New York’s own Warthog came through the Death Match with the brutal guitars and ‘tude to back them up. Chris Hansell took some time to talk about the event, skating and their new EP. —Jordan Joseffer
Who is Larry?
His full name is Lawrence W. Arthog. He is our friend and muse. He is 500-million years old.
He was ripping the ramp. Did Larry have a good time?
Larry thought the modern wheelie-board toy was amusing.
How did Larry die?
Larry is very much alive.
Phelper was into your set. Did you guys get a chance to hang?
I was talking to you about wanting to meet him and before you could introduce me he actually approached me outside and said that he thought Warthog was great. It was a bit surreal as he’s been the editor since I started reading the magazine as a kid. I never once thought we’d cross paths, let alone him complimenting my band.
You were pretty glued to the ramp the whole day. What were you most stoked to see?
I definitely found myself gravitating towards watching skating most of the day. I’ve always loved skateboarding but never fully got the hang of it outside of pushing around, landing a couple things once in a blue moon, but it never stopped me from going to all the spots with my friends and trying. I’ve always loved watching, too. Aside from all the gnarly shit I saw throughout the day, the really, really young kids skating the ramp amongst pros and other rippers was my favorite part. Seeing them get cheered on and supported every run, no matter what, was super touching. It reminded me of when some of the older kids at the local spot when I was a kid wouldn’t cool guy me and be nice to me even though I sucked ass. These younger kids were shredding, though! I’m glad that supportive attitude is still there.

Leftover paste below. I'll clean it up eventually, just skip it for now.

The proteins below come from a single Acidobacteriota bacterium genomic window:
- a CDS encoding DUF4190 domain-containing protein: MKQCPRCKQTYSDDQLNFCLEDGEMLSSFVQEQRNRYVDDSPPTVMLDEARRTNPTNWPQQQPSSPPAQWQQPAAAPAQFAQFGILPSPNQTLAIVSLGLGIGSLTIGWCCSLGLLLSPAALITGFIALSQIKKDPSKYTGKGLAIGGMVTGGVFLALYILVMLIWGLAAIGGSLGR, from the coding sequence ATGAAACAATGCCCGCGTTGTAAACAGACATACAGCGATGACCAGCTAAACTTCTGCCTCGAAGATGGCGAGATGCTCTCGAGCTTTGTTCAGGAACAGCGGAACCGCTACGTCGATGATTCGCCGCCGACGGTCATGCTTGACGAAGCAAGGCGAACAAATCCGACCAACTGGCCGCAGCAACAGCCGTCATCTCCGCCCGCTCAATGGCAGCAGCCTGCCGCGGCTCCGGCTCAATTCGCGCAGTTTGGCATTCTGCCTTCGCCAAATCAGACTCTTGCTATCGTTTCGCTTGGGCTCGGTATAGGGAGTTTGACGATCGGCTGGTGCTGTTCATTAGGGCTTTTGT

What’s up with the new EP?
We wrote the four songs slowly over the last year or so and then recorded them this past June with Chris Bowman who tracked the last EP at Artifact Audio, which is a new studio in Queens—right next to where Death Match was, actually—ran by our friend Nate Patsfall. It was the first time not recording in a practice space and I think it was really beneficial to have a more open space to work in. It’s going to be out before this interview runs on Toxic State Records in the US and Static Shock in the UK. I think it’s the best thing we’ve done and it encompasses all of our varied musical tastes and influences into one record.
Where do you pull the ripping guitar leads from?
Larry honestly writes most of the songs and plays the leads on a lot of the recordings. He firmly believes that flesh on fingers gets in the way of good guitar playing.
Does hardcore need more Flying Vs?
How does New York influence your music?
Almost all of us grew up in close proximity to the City. I’ve never lived anywhere else. I don’t really plan to. New York has had a great crew of people doing new and exciting things, almost always, and that is a constant source of inspiration to me. It’s hard to get away with being lazy here.
What does 2019 hold for Warthog?
Heading to LA for some shows in January, going to the UK for Static Shock Festival in London in February and some other to-be-confirmed trips but hopefully just playing out much more in support of the record.
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